APIs are Strong Links in the Blockchain

APIs are essential to blockchain tech—and a strong API infrastructure provides a head start in getting value from the blockchain.

Blockchain might possibly be the hottest tech trend right now, but it’s certainly a controversial one. There is still a great deal of confusion about what it does, what technologies it replaces and what technologies complement it. For example, some may expect APIs to fall under the heading of technologies that blockchain will replace. In fact, they are complementary technologies and APIs will play a crucial role in blockchain implementations.

The Future is… Foggy

For enterprise technology leaders, blockchain can be a vexing subject. Many people seem unware of blockchain’s potential uses beyond the arguably over-hyped and over-valued world of cryptocurrencies. The confusion is to be expected when common opinions on the topic range from “It’s the most important evolution in computing since the World Wide Web” to “It’s a meaningless hype that will impact nothing beyond Bitcoin.”

For enterprises that do see potential use cases in their future, the details of how these use cases will be implemented often remain vague. There is perceived dearth of blockchain knowledge in the talent pool and a real lack of clarity about what tools will be required to implement the technology. Here’s some good news, though: enterprises that have invested in a solid API infrastructure are going to have something of a head start.

Strong Links are Essential

You’ve probably seen a blockchain defined in its simplest form many times—as a distributed database where transactions are grouped into blocks that are linked in a chain. The links in this chain are duplicated transactions that connect the end of one block to the start of the next. But the way it all functions securely and reliably is, of course, rather more complex than that. And that’s where APIs start to emerge as the strongest links in the blockchain.

The distributed nature of the way blockchain transactions are created, stored, encrypted and validated requires a type of online communication and integration to which web APIs are essential. And there is a growing pool of APIs offered by organizations like Blockchain.info that can be used in blockchain implementations. Enterprises with API infrastructure and management tools in place will be best placed to leverage these APIs.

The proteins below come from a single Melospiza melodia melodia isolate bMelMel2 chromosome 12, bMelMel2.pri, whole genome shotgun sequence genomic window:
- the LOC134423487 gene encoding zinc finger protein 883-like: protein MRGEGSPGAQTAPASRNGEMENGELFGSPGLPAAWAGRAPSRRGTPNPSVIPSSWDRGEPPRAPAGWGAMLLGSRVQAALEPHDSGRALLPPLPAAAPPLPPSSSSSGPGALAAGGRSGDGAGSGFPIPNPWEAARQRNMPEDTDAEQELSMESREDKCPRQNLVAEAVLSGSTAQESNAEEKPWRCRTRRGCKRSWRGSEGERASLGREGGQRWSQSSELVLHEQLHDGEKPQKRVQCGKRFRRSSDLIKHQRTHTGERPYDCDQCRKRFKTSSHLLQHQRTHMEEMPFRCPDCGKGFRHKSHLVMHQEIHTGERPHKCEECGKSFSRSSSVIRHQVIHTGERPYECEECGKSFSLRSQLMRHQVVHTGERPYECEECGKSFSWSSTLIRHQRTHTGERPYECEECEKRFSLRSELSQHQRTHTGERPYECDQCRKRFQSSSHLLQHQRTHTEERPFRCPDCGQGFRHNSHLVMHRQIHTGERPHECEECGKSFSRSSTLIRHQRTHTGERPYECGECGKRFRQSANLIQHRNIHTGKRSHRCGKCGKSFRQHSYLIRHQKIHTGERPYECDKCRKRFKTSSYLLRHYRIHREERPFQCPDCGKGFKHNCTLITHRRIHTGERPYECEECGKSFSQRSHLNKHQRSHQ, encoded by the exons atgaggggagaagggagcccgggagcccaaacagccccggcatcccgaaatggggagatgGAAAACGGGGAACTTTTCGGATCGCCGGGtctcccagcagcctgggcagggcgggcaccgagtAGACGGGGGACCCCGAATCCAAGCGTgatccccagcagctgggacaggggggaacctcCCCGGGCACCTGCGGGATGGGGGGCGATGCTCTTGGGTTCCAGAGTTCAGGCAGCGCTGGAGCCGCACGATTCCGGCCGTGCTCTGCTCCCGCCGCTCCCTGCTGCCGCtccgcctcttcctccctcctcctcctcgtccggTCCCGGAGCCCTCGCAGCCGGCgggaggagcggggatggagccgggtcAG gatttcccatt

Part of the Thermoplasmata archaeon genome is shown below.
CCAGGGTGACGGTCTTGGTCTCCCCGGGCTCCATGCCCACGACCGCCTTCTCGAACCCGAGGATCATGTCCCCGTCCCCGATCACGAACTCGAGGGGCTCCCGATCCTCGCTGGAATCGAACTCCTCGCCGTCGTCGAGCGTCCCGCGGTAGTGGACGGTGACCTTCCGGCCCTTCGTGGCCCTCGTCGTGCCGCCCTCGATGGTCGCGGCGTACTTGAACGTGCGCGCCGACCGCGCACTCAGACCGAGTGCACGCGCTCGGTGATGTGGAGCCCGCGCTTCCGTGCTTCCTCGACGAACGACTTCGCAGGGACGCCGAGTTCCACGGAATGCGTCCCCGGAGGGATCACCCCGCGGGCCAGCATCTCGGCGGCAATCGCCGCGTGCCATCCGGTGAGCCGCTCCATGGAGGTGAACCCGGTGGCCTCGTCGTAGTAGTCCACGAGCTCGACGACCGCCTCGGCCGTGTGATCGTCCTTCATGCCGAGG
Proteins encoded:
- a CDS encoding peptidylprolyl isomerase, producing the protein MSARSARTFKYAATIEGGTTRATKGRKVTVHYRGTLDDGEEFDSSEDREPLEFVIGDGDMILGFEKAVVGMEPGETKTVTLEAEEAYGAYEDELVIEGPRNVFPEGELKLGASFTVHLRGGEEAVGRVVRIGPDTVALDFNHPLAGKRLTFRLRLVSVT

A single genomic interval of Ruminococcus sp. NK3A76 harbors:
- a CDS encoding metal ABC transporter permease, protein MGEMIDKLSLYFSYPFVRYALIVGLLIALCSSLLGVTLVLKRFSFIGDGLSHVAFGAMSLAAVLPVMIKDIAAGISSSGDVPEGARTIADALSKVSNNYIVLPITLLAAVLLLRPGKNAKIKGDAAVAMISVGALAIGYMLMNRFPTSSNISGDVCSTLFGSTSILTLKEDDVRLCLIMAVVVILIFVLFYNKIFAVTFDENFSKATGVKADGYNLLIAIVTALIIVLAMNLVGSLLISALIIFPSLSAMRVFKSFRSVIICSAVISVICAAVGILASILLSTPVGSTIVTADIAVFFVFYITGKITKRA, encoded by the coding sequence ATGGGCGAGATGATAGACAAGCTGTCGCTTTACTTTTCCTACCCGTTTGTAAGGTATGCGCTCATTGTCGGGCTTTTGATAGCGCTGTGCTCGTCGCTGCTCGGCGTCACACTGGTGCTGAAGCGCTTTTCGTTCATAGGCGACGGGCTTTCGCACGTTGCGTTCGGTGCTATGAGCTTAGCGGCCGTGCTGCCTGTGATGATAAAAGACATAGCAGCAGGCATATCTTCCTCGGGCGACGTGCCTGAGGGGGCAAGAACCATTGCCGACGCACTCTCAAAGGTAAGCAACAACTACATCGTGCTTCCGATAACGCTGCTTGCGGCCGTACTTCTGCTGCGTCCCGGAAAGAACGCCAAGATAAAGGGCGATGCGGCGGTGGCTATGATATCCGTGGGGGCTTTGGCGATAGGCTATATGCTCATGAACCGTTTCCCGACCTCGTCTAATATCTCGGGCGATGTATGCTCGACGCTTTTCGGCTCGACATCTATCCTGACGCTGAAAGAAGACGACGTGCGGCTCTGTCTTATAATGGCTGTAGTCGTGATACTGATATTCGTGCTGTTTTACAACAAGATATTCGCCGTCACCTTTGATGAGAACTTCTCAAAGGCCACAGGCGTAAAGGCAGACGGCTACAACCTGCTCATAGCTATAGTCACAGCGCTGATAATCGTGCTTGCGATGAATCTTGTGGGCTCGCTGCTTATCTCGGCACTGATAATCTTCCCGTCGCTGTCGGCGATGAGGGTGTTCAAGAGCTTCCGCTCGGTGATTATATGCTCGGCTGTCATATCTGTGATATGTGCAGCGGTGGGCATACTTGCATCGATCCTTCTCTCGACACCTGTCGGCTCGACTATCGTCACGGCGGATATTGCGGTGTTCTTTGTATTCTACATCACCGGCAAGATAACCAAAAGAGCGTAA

According to Bill Oakes, a CISSP and Director of Product Marketing at CA Technologies: “APIs are crucial to whole blockchain transaction process—without them, no one would be able to utilize it.” But without API management infrastructure in place, using APIs to enable blockchain solutions will be an uphill battle. “The ability to apply policies and management to these APIs, to ensure authentication and authorization, is equally important,” says Oakes.

This is particularly the case at this relatively early stage, with the blockchain API landscape constantly shifting. The situation has developed rapidly since the emergence of cryptocurrency-focused APIs. And while organizations like Hyperledger are trying to create stability, there is still a significant need for technologies that provide consistency across API versions and enable fast API creation and scaling.

Simplifying Agile Blockchain with Well-Managed APIs

If we’re honest, right now, there’s only one thing you can say with any degree of certainty about blockchain: it is confusing. Nevertheless, many enterprises see significant potential. The knowledge that it is an API-driven technology and the availability of blockchain APIs could help enterprises cut through the confusion to realize the potential. But only if they have tools that simplify the process of securely and efficiently dealing with APIs.

Agility is a key factor here. APIs and API management technology will make it significantly easier for enterprises to be quick-to-market with blockchain implementations. In the uncertain, ever-shifting world of blockchain, an API-centric approach will also make it possible to “fail fast”, pivot and evolve solutions to get the most from changing specifications and emerging opportunities—to steer a clear course through the foggy future of blockchain.

Sam Macklin
By Sam Macklin | December 01, 2017